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Manchester theatre reviews

The Little Angel - King's Arms

The Little Angel

King's Arms Theatre, Salford

Reviewed by Matthew Dougall January 2018

 

Celebrated Russian playwright, known for his expressionistic and oftentimes symbolist works Leonid Andreyev's lesser known short story, The Little Angel, was the inspiration for this evening's new Musical of the same name by Yorkshire-based company Actual Size.

 

It tells the morbid and quite surreal story of a young man born into a poor and uncaring family, who is maltreated by them and everyone, except a kindly neighbouring family who pay for his schooling. His thoughts are of suicide and yet, as his mother turns to alcohol and husband beating, and his father slowly sits shivering with consumption, something compels him to accept an invitation to the neighbour's house at Christmastime.

 

His father makes a strange request, to bring him back a small gift, something from the Christmas tree, and as he looks at the baubles hanging there, his eyes catch a perfectly carved and beautiful angel. He becomes transfixed and obsessed with this angel, and does eventually bring it home for his father.

 

We learn that the lady of the house and his father were in love many years ago, and despite both marrying others the love still remains, and it was this angel that his father carved as a gift for her all those years ago. So when he brings it home and shows his father it naturally stirs memories, but it is as if this was meant to happen, a force we perhaps call Destiny, was guiding the young man to make these choices. He places the angel above the stove overnight and as they sleep the angel melts, and his father dies. This gives him a new lease of life and a chance to start again, and so with a lighter heart he leaves his mother to her drink and sets off out into the world determined to make good.

 

It's a lovely story and has many interesting theatrical possibilities. In this version, a five-hander one hour long Chamber Musical, by Paul Dale Vickers (who also directed it), it took on a very dark and sinister tone with moody blue and atmospheric lighting and smoke reminiscent of a vampire-type tale. It became almost threatening and challenging. This was due also to the fact that the directing took a very Brechtian approach to the whole. The characters hardly ever looked at each other and never spoke directly to each other, but instead spent the majority of the time staring out into the audience to speak their parts and all the singing was done in this vein too.

 

It became very predictable, samey, and sadly I found that because of this, incredibly difficult to relate to any of the characters. Further, the characterisations were only skin deep, and so once again a la Brecht. We were aware all the time that they were actors telling a story, and not the characters themselves. This was reinforced by the use of narrators joining in the action, and utilising clothes rails either side of the stage for the cast to change costume in full view of the audience. The minimalist composite set comprised of chairs and a metal grid structure back centre which could have been anything from a Jewish symbol to an instrument of torture. It was however used only as the Christmas tree.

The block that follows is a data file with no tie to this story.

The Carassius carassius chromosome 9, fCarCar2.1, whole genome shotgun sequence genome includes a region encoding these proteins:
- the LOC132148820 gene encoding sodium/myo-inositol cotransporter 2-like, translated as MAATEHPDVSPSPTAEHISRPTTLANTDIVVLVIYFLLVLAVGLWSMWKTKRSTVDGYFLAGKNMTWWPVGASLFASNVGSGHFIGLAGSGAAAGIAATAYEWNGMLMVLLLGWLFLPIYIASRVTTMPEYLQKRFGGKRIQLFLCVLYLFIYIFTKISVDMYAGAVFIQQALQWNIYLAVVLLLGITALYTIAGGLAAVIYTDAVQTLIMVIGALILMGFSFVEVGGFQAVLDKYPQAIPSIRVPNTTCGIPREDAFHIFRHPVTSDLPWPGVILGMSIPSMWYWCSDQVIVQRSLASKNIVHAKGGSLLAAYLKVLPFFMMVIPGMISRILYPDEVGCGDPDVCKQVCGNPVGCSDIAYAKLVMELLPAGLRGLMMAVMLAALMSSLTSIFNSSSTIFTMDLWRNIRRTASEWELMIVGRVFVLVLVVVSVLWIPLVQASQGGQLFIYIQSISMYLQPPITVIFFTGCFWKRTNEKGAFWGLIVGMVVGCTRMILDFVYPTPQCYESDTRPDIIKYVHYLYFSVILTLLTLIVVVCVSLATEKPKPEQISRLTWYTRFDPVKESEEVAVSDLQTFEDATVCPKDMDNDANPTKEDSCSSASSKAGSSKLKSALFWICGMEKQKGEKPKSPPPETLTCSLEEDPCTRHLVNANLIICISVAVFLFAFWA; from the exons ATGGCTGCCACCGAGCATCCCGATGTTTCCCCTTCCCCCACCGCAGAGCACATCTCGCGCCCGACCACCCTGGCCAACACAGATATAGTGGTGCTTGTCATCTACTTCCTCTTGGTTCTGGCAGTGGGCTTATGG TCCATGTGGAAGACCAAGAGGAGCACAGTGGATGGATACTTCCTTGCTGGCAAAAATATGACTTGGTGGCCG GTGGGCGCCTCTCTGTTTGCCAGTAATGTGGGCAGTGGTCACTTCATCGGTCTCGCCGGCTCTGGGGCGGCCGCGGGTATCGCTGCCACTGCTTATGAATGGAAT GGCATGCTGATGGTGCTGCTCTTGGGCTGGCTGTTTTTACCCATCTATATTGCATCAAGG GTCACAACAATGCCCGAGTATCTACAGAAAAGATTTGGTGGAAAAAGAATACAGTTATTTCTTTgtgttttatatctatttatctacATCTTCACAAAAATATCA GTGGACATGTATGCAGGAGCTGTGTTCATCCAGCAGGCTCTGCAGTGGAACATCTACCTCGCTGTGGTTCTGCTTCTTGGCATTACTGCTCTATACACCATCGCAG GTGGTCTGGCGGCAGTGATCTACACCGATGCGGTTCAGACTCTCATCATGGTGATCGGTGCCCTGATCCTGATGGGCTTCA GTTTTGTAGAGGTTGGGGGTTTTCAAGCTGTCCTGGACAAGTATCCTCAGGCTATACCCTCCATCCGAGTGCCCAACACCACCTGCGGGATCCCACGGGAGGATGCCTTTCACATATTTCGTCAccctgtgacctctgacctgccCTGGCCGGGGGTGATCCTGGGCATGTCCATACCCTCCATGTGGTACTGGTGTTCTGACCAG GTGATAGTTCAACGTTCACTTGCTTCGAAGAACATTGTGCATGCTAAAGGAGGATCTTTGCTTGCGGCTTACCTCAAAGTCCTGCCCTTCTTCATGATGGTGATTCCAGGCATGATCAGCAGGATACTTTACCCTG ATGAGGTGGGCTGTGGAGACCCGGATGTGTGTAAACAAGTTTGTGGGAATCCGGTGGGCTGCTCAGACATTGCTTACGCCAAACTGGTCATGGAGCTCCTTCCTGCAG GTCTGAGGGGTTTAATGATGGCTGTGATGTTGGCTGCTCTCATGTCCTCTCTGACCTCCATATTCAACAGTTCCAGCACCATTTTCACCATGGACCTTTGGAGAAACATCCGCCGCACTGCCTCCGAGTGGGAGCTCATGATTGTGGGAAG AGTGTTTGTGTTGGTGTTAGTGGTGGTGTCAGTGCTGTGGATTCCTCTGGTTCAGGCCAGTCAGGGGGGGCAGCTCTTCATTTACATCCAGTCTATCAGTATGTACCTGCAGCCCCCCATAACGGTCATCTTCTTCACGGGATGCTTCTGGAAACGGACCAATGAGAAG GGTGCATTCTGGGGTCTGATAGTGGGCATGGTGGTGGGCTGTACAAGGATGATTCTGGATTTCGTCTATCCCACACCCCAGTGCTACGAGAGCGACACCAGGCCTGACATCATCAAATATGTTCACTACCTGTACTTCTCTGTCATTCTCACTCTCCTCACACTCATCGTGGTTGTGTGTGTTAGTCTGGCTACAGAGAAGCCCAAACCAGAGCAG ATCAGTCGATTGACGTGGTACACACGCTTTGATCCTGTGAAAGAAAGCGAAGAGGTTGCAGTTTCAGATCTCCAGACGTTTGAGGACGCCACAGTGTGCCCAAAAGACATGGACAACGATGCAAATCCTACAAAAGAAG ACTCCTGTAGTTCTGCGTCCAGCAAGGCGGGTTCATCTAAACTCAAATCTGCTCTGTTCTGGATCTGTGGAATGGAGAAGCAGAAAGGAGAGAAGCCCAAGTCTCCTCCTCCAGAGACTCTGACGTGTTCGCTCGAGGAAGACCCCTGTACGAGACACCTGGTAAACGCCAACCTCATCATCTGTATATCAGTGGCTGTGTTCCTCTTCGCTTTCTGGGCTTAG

The Musical was written very much in the style of modern musicals, mostly through-sung with very little actual spoken word, and musically reminiscent of the quasi-pop rock style that seems to be very much the mode at the moment. Sadly the music was canned, obviously due to budget and performance venue size, but the 5 performers worked excellently with it. Our protagonist, Sashka (Alex Hall), the young man whose life is changed by the little angel, was a little vocally tired this evening as some of the higher notes were flat, but still managed to give a solid and believable performance. His father, and also a young girl with long blonde hair which seemed to come from nowhere, was writer / director Paul Dale Vickers, whilst his alcoholic and unfeeling mother was Sam Beswick.

 

The play was narrated by two young ladies, whose singing and acting surprisingly impressed me more than that of the three protagonists this evening. They were Phoebe Lloyd and Caitlin Magee, who also played Maria, Sashka's patron and true love of his father. Her interpretation of this role, despite her being far too young to portray it, was excellently observed.

 

This Musical as it stands at the moment is more of a concept than a finished product, but certainly has the potential to grow. You can next catch this production at The Hen And Chickens in London in February.

 
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